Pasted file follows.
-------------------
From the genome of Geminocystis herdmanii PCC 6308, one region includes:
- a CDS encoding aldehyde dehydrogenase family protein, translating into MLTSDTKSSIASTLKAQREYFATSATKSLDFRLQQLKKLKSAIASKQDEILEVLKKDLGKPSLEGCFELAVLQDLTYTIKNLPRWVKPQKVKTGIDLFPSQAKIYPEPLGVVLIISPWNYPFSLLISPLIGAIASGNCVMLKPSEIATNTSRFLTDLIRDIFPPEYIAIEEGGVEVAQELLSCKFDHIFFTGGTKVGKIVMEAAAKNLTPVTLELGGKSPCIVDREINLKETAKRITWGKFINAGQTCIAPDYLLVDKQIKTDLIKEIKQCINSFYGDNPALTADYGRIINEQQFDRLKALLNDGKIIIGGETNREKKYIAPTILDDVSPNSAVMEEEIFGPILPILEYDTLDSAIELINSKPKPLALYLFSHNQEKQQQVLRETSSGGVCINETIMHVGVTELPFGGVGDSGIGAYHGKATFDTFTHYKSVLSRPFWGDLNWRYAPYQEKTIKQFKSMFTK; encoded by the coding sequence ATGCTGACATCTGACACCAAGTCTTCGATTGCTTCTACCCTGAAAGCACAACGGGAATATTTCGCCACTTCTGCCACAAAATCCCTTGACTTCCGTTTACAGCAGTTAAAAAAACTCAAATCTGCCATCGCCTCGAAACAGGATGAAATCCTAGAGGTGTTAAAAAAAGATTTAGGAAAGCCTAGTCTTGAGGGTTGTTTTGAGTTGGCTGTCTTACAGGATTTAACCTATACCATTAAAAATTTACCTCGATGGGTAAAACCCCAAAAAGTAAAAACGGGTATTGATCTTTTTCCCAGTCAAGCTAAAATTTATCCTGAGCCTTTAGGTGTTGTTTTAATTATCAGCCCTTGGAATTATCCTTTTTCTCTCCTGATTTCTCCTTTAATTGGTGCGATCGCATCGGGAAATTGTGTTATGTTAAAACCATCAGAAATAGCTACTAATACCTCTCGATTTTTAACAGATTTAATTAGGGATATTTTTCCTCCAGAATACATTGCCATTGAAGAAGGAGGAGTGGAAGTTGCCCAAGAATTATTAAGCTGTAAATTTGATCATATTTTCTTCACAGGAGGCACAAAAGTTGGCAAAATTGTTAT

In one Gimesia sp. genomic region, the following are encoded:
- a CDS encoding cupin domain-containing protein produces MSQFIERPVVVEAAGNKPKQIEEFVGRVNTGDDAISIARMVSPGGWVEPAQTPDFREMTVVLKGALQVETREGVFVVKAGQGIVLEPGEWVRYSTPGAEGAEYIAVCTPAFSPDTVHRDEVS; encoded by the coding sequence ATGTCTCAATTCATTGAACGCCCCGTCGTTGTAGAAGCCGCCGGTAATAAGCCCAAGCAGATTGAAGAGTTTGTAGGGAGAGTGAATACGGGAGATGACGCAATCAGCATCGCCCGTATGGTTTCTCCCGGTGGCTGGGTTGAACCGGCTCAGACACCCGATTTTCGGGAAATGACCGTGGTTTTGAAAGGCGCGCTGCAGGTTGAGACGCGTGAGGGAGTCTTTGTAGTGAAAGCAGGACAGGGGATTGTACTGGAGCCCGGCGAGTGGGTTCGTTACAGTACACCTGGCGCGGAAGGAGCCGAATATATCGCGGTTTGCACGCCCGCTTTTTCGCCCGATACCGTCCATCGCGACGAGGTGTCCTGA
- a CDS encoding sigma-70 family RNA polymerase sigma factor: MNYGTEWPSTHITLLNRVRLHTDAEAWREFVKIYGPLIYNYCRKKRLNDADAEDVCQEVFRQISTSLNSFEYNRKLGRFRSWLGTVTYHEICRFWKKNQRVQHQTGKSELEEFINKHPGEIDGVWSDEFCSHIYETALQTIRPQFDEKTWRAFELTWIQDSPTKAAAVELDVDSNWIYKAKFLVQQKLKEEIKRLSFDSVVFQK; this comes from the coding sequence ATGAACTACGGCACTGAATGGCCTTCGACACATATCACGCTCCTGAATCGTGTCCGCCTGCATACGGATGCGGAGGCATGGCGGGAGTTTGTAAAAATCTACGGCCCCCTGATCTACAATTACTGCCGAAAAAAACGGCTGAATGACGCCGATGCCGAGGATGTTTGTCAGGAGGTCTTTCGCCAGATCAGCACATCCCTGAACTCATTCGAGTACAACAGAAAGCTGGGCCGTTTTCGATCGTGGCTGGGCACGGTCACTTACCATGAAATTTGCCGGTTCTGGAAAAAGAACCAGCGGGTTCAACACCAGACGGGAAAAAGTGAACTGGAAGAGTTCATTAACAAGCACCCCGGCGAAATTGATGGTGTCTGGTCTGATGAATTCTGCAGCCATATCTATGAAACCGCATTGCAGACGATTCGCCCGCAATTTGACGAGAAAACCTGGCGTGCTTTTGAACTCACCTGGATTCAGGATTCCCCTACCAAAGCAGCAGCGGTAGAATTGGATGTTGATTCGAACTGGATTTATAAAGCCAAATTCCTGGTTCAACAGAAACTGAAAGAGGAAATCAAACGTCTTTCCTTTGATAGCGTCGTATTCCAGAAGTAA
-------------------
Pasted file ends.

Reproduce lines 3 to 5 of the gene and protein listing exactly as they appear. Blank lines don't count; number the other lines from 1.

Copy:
In one Gimesia sp. genomic region, the following are encoded:
- a CDS encoding cupin domain-containing protein produces MSQFIERPVVVEAAGNKPKQIEEFVGRVNTGDDAISIARMVSPGGWVEPAQTPDFREMTVVLKGALQVETREGVFVVKAGQGIVLEPGEWVRYSTPGAEGAEYIAVCTPAFSPDTVHRDEVS; encoded by the coding sequence ATGTCTCAATTCATTGAACGCCCCGTCGTTGTAGAAGCCGCCGGTAATAAGCCCAAGCAGATTGAAGAGTTTGTAGGGAGAGTGAATACGGGAGATGACGCAATCAGCATCGCCCGTATGGTTTCTCCCGGTGGCTGGGTTGAACCGGCTCAGACACCCGATTTTCGGGAAATGACCGTGGTTTTGAAAGGCGCGCTGCAGGTTGAGACGCGTGAGGGAGTCTTTGTAGTGAAAGCAGGACAGGGGATTGTACTGGAGCCCGGCGAGTGGGTTCGTTACAGTACACCTGGCGCGGAAGGAGCCGAATATATCGCGGTTTGCACGCCCGCTTTTTCGCCCGATACCGTCCATCGCGACGAGGTGTCCTGA
- a CDS encoding sigma-70 family RNA polymerase sigma factor: MNYGTEWPSTHITLLNRVRLHTDAEAWREFVKIYGPLIYNYCRKKRLNDADAEDVCQEVFRQISTSLNSFEYNRKLGRFRSWLGTVTYHEICRFWKKNQRVQHQTGKSELEEFINKHPGEIDGVWSDEFCSHIYETALQTIRPQFDEKTWRAFELTWIQDSPTKAAAVELDVDSNWIYKAKFLVQQKLKEEIKRLSFDSVVFQK; this comes from the coding sequence ATGAACTACGGCACTGAATGGCCTTCGACACATATCACGCTCCTGAATCGTGTCCGCCTGCATACGGATGCGGAGGCATGGCGGGAGTTTGTAAAAATCTACGGCCCCCTGATCTACAATTACTGCCGAAAAAAACGGCTGAATGACGCCGATGCCGAGGATGTTTGTCAGGAGGTCTTTCGCCAGATCAGCACATCCCTGAACTCATTCGAGTACAACAGAAAGCTGGGCCGTTTTCGATCGTGGCTGGGCACGGTCACTTACCATGAAATTTGCCGGTTCTGGAAAAAGAACCAGCGGGTTCAACACCAGACGGGAAAAAGTGAACTGGAAGAGTTCATTAACAAGCACCCCGGCGAAATTGATGGTGTCTGGTCTGATGAATTCTGCAGCCATATCTATGAAACCGCATTGCAGACGATTCGCCCGCAATTTGACGAGAAAACCTGGCGTGCTTTTGAACTCACCTGGATTCAGGATTCCCCTACCAAAGCAGCAGCGGTAGAATTGGATGTTGATTCGAACTGGATTTATAAAGCCAAATTCCTGGTTCAACAGAAACTGAAAGAGGAAATCAAACGTCTTTCCTTTGATAGCGTCGTATTCCAGAAGTAA